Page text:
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Slim Chickens wants ‘zees with drive-thru experience.

#34 Slim Chickens

Chicken tenders & wings restaurants

Honing in on the franchisee that fits the brand has been key for Slim Chickens, said COO Sam Rothschild, and its type is multi-unit operators who understand the drive-thru business. “I’ve learned throughout my career, and it’s been fascinating over the past seven years franchising Slim Chickens, that even with people coming out of different segments in foodservice, not everyone understands the nuance of drive-thru,” Rothschild said. “So for us, that’s one of the filters we put on there. It’s not an immediate bump-out, as it’s dependent on the group, but it’s a plus one, and for me it’s a preference.” Rothschild credited much of Slim Chickens’ growth rate over the past three years to the hiring of Jackie Lobdell, who he brought and recently promoted to VP of franchise development. At the same time, Slim Chickens hired two director-level franchise development team members to work under Lobdell, expanding a team that before was just Rothschild. He also listed the brand’s strong real estate model and marketing team, plus its operations group working hand-in-hand with franchisees as contributors to success. “We made some tweaks because of what customers in our core market had to say about products in our offering,” Rothschild said. “We really listened to it, and we made tweaks to our facility, how we ran operations, and made some tweaks to the menu.” Three years ago, the brand launched an improved prototype to boost dine-in numbers. “For a QSR fast-casual concept, we have a warm, welcoming dining room where people like to eat, and you don’t have that in every QSR restaurant.”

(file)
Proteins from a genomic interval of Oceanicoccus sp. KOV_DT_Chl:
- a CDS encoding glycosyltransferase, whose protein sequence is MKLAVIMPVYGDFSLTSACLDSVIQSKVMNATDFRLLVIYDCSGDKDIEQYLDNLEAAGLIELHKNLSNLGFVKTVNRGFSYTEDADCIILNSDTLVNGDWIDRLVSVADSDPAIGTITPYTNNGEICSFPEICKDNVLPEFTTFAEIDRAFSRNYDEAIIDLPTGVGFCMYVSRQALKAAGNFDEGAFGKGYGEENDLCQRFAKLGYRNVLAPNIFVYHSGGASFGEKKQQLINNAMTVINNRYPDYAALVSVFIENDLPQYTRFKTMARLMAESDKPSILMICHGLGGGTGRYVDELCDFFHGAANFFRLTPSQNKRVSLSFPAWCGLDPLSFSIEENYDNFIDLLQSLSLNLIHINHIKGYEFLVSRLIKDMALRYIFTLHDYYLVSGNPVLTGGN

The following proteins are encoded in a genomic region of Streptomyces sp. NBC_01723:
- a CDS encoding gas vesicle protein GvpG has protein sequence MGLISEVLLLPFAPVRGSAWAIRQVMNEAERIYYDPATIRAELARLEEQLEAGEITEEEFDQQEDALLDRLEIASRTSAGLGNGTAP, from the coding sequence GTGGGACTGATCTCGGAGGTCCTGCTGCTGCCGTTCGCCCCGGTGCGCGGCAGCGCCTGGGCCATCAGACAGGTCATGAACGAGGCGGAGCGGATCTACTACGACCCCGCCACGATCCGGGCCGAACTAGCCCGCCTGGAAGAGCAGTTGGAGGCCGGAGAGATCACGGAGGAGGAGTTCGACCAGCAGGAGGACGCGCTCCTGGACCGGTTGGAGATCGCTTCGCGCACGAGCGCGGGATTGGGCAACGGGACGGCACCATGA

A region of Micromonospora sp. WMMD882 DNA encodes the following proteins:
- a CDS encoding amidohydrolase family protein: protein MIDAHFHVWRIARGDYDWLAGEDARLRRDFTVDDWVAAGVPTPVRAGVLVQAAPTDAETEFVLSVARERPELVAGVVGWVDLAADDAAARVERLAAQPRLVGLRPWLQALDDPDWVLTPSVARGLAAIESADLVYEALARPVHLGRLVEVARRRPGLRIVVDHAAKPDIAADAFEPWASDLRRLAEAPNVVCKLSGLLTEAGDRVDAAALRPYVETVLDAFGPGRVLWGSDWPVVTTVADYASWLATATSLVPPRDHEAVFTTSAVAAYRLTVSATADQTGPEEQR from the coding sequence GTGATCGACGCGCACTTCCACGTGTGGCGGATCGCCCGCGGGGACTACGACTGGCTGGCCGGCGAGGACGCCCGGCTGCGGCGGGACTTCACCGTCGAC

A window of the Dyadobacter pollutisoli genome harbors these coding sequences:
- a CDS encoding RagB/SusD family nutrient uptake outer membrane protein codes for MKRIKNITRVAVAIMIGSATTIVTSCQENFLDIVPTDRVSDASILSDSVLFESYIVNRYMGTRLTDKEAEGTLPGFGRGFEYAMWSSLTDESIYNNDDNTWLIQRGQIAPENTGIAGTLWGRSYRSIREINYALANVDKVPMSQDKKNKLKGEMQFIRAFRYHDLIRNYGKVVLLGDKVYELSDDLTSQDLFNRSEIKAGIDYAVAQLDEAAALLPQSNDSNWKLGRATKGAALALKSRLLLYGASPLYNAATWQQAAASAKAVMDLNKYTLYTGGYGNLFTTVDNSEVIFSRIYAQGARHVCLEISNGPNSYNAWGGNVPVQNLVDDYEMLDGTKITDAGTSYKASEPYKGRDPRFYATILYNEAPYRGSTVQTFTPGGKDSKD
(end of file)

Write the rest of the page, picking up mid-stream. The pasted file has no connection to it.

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Freddy’s relies on quality to drive decisions, not price.

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Randy Simon, co-founder and CEO of Freddy’s.

#35 Freddy's Frozen Custard & Steakburgers

Family burger restaurants

Randy Simon, co-founder and CEO of Freddy’s, said the brand’s motto is “hot food hot, cold food cold, always with a smile, the Freddy’s way. We serve incredible food with great hospitality, and it’s a formula that’s worked for us since we opened our doors in 2002.” The brand’s biggest challenge in growing has been finding real estate and labor. Simon said Freddy’s has paid above minimum wage in its stores “for years,” but a competitive market means “you have to offer the right kind of challenge and opportunity for people to attract the very best people that come with the Freddy’s brand.” The company emphasizes cross-training and providing a path for employees to move up the ladder as stores are built, and it works with franchise operators to do the same. The first Freddy’s restaurant opened August 2002, and in November 2020 the brand opened its 400th store. Simon listed Chick-fil-A as an inspiration to him and to Freddy’s, mainly because of its focus on hospitality. “Generally, when you go to a fast-food restaurant or quick-service, you’re not expecting a great hospitality piece…that’s something that’s always been absent from that level of foodservice,” he said. The biggest thing he’s learned is to let quality drive his decisions, not prices. “Quality always takes you in a good direction, and that’s what people seek out,” Simon added.